Parshas Va’eira: The Right Man for the Job

In this week’s parsha, Parshas Va’eira, the Torah tells us of Pharaoh’s refusal to set the Israelites slaves free.  As a punishment for this refusal, Pharaoh and his country, his advisors and citizens, meet the beginning of the end with the first of ten plagues, Makkas Dam – the Plague of Blood.  All the waters of Egypt, from the mighty Nile River to pools of standing water, turn to blood.

From the Plague of Blood, the Torah moves on and tells us of plagues #2-7: Frogs, Lice, Wild Beasts, Pestilence, Boils and Hail.  Egypt is on the way to utter destruction through the mighty Hand of Hashem and His messenger, Moshe Rabbeinu.

And yet, when we first meet our first and greatest leader, Moshe, at the burning bush in last week’s parsha, and then again in the beginning of this week’s parsha, we are repeatedly told of his speech impediment. 

And Moshe said to Hashem, please my G-d.  I am not a man of words, not from yesterday nor from the day before yesterday, nor from the time You have spoke to Your servant – כִּי כְבַד-פֶּה וּכְבַד לָשׁוֹן, אָנֹכִי – for I am heavy of mouth and heavy of tongue (4:10).

And Moshe spoke before Hashem saying: Behold, the children of Israel did not listen to me.  How then will Pharaoh listen to me? וַאֲנִי עֲרַל שְׂפָתָיִם and I am of closed lips (6:12).

And, yet, Hashem, Who has chosen Moshe for this monumental, nation-altering, destiny-changing task, knows that Moshe is the right man for the job.

How can it be that Hashem believes in Moshe – from the moment the house was filled with light when he was born (see Shemos 2:2 with Rashi there) – yet Moshe, on some level, does not believe in himself?

Perhaps the Torah is teaching us a powerful mussar has’kel.

We often strive to see the good in those around us, viewing the world, and others – be it friends, family, neighbors, community members – with an ayin tova, a “good eye.”  As the children of Hashem, we strive to focus on the positive, to see each member of Am Yisrael as crucial, as important, as necessary to the health and survival of our people! 

When we see the good in others, we are united, and when we are united, we are עם אחד – one nation, עם ה׳ – with Hashem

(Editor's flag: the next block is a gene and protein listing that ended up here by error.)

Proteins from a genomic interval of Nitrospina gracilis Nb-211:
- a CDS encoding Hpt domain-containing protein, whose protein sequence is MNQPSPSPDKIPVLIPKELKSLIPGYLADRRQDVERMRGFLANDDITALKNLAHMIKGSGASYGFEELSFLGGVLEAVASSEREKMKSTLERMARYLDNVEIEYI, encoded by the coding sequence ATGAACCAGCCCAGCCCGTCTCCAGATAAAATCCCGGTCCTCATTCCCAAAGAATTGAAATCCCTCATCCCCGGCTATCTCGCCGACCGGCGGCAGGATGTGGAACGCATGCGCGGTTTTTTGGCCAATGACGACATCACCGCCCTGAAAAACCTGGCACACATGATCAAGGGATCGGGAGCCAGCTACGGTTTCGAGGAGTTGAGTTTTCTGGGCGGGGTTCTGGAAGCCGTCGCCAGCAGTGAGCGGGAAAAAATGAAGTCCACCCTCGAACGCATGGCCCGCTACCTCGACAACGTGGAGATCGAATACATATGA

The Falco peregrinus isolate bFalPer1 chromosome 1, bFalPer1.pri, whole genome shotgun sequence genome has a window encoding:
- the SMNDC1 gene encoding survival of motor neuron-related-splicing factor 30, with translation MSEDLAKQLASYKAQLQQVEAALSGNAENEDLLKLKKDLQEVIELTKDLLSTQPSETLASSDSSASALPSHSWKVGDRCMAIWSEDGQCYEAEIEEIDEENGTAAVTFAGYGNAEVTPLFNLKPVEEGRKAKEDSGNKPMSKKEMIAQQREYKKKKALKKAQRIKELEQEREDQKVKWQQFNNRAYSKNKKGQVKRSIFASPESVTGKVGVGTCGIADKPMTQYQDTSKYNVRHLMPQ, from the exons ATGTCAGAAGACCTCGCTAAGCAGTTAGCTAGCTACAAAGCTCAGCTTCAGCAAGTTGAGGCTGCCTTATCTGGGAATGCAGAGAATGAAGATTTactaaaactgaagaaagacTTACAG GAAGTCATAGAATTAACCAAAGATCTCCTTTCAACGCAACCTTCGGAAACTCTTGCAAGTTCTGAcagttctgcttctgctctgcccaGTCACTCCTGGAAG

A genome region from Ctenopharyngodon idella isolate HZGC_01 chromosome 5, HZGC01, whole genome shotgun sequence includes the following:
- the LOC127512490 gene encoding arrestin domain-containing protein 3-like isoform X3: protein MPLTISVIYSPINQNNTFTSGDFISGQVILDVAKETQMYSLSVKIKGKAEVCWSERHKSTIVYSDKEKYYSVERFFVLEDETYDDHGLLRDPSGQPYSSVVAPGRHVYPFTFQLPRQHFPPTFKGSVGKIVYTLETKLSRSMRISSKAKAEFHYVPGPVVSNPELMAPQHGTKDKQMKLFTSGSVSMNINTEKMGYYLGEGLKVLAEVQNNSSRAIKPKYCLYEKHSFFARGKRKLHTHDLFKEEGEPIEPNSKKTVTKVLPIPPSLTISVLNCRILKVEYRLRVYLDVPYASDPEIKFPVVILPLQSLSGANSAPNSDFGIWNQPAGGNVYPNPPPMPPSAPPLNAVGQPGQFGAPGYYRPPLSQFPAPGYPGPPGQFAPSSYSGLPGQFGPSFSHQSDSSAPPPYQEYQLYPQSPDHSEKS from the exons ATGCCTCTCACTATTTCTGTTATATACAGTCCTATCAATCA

It behooves us to know what our enemies know: that despite our differences, we are all part of  עם ה׳ – the nation of Hashem.

Rav Soloveitchik zt’l teaches, “When we are faced with a problem regarding the defense of Jewish rights in the non-Jewish world, all groups and movements must be united.  There may not be any division in this area, because any friction in the Jewish camp may be disastrous for the entire people.  In the crematoria, the ashes of the chassidim and pious Jews were put together with the ashes of the radicals and the atheists.  And we all must fight the enemy, who does not differentiate between those who believe in G-d and those who reject Him.”

However, though we strive to see the good in others, at times we forget to see the good, the beauty, the strengths and gifts within our very own selves

We think that there are too many weaknesses within, too many impediments holding us back, not enough courage to get the job(s) done. 

Aharon is older than me – send him!  The people will not listen to me – why should I bother going!?  I am not a man of words or speech, nor am I a powerful orator who should stand before kings.  How then will Pharaoh listen to me; וַאֲנִי עֲרַל שְׂפָתָיִם and I am of closed lips?

Surely there is someone better, more competent, more qualified to accomplish this task. 

At different times in life, we are faced with such quandaries and perhaps some measure of self-doubt… And yet, many years ago, I read a quote that made a lasting impression on me: Within every person there are strengths he does not know he has until he is called upon to use them

Despite our own “blocked lips,” despite all the moments of self-doubt that stand in our way, despite the voice of the yetzer ha’rah within who tells us we are just not good enough, not strong enough, not wise enough, not competent enough!  It is all falsehood. 

R’ Tzadok ha’Kohen of Lublin (1823-1900) taught: כשם שאדם שצריך להאמין בה׳, כך צריך להאמין בעצמו – Just as one must believe in G-d, so too, he must believe in himself.

We too are tasked with missions in life – perhaps not as lofty or nation-altering as the mission of Moshe Rabbeinu – but missions of significance and great importance, nonetheless.

While we work to see the good in those around us, let us not forget to strive to see the good within ourselves as well. 

Of her mother, the legendary Rebbetzin Henny Machlis a’h of Yerushalayim, her daughter says, “I got married on a Thursday night between Yom Kippur and Succot… Yom Kippur was Wednesday.  Thursday night (was) the wedding at the wedding hall.  Friday night, it was business as usual (with scores of Shabbos guests at the Machlis home).  Until then, I was my mother’s only help in the kitchen, so my getting married left her totally on her own.  That Shabbos night, we had scores of regular guests, including our fifty American relatives, on the front lawn (for sheva brachos).  My mother, rather than getting stressed out and complaining, said, ‘This is my pleasure.  There’s nothing I’d rather be doing.’  And Sunday night was Succot, in the Succah with a house full of guests and another sheva brachos.  Yet my mother was always with a smile…”

If we look beyond our limitations, the possibilities for success abound.  For just as one must believe in G-d, so too, he must believe in himself.

בברכת חודש טוב ושבת שלום,

Michal

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1 Comment
  • Marla
    Posted at 19:07h, 25 January Reply

    Beautifully written! Miss learning with you but love the beautiful sunshineשבת שלום????

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